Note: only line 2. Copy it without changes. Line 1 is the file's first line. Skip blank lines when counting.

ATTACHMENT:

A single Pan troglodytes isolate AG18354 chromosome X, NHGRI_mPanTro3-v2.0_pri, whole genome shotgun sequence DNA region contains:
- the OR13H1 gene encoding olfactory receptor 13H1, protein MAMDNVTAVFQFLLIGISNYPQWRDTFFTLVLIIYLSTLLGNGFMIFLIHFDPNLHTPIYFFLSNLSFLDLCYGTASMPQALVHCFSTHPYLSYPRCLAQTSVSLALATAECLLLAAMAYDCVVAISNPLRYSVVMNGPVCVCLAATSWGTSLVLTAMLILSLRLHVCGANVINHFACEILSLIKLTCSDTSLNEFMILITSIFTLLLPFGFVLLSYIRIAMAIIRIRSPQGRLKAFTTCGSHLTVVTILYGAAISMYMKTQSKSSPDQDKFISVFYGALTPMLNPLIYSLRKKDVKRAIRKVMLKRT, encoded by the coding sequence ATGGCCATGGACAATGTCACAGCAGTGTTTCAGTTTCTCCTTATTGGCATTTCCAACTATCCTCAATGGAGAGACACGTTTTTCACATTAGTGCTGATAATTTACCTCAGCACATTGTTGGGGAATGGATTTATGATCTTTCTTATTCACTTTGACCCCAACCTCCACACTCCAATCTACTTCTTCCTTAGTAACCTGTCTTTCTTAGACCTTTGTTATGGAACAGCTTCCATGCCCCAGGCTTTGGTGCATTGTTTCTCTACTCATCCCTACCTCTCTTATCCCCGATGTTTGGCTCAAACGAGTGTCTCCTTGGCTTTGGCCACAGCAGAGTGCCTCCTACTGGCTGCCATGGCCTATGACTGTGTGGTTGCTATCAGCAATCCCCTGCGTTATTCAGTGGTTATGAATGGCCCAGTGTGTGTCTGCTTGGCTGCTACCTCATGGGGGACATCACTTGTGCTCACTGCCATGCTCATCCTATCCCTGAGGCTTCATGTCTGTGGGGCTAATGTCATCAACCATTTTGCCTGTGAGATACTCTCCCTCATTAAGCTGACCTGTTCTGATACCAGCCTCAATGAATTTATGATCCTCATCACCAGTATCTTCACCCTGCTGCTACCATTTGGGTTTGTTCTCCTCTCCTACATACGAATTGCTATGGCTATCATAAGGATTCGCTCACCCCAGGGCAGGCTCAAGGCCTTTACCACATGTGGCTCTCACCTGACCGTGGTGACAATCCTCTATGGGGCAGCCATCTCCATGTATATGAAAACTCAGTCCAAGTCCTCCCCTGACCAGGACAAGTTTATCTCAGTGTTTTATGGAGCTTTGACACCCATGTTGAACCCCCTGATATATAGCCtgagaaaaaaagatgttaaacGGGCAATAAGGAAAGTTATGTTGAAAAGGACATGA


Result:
- the OR13H1 gene encoding olfactory receptor 13H1, protein MAMDNVTAVFQFLLIGISNYPQWRDTFFTLVLIIYLSTLLGNGFMIFLIHFDPNLHTPIYFFLSNLSFLDLCYGTASMPQALVHCFSTHPYLSYPRCLAQTSVSLALATAECLLLAAMAYDCVVAISNPLRYSVVMNGPVCVCLAATSWGTSLVLTAMLILSLRLHVCGANVINHFACEILSLIKLTCSDTSLNEFMILITSIFTLLLPFGFVLLSYIRIAMAIIRIRSPQGRLKAFTTCGSHLTVVTILYGAAISMYMKTQSKSSPDQDKFISVFYGALTPMLNPLIYSLRKKDVKRAIRKVMLKRT, encoded by the coding sequence ATGGCCATGGACAATGTCACAGCAGTGTTTCAGTTTCTCCTTATTGGCATTTCCAACTATCCTCAATGGAGAGACACGTTTTTCACATTAGTGCTGATAATTTACCTCAGCACATTGTTGGGGAATGGATTTATGATCTTTCTTATTCACTTTGACCCCAACCTCCACACTCCAATCTACTTCTTCCTTAGTAACCTGTCTTTCTTAGACCTTTGTTATGGAACAGCTTCCATGCCCCAGGCTTTGGTGCATTGTTTCTCTACTCATCCCTACCTCTCTTATCCCCGATGTTTGGCTCAAACGAGTGTCTCCTTGGCTTTGGCCACAGCAGAGTGCCTCCTACTGGCTGCCATGGCCTATGACTGTGTGGTTGCTATCAGCAATCCCCTGCGTTATTCAGTGGTTATGAATGGCCCAGTGTGTGTCTGCTTGGCTGCTACCTCATGGGGGACATCACTTGTGCTCACTGCCATGCTCATCCTATCCCTGAGGCTTCATGTCTGTGGGGCTAATGTCATCAACCATTTTGCCTGTGAGATACTCTCCCTCATTAAGCTGACCTGTTCTGATACCAGCCTCAATGAATTTATGATCCTCATCACCAGTATCTTCACCCTGCTGCTACCATTTGGGTTTGTTCTCCTCTCCTACATACGAATTGCTATGGCTATCATAAGGATTCGCTCACCCCAGGGCAGGCTCAAGGCCTTTACCACATGTGGCTCTCACCTGACCGTGGTGACAATCCTCTATGGGGCAGCCATCTCCATGTATATGAAAACTCAGTCCAAGTCCTCCCCTGACCAGGACAAGTTTATCTCAGTGTTTTATGGAGCTTTGACACCCATGTTGAACCCCCTGATATATAGCCtgagaaaaaaagatgttaaacGGGCAATAAGGAAAGTTATGTTGAAAAGGACATGA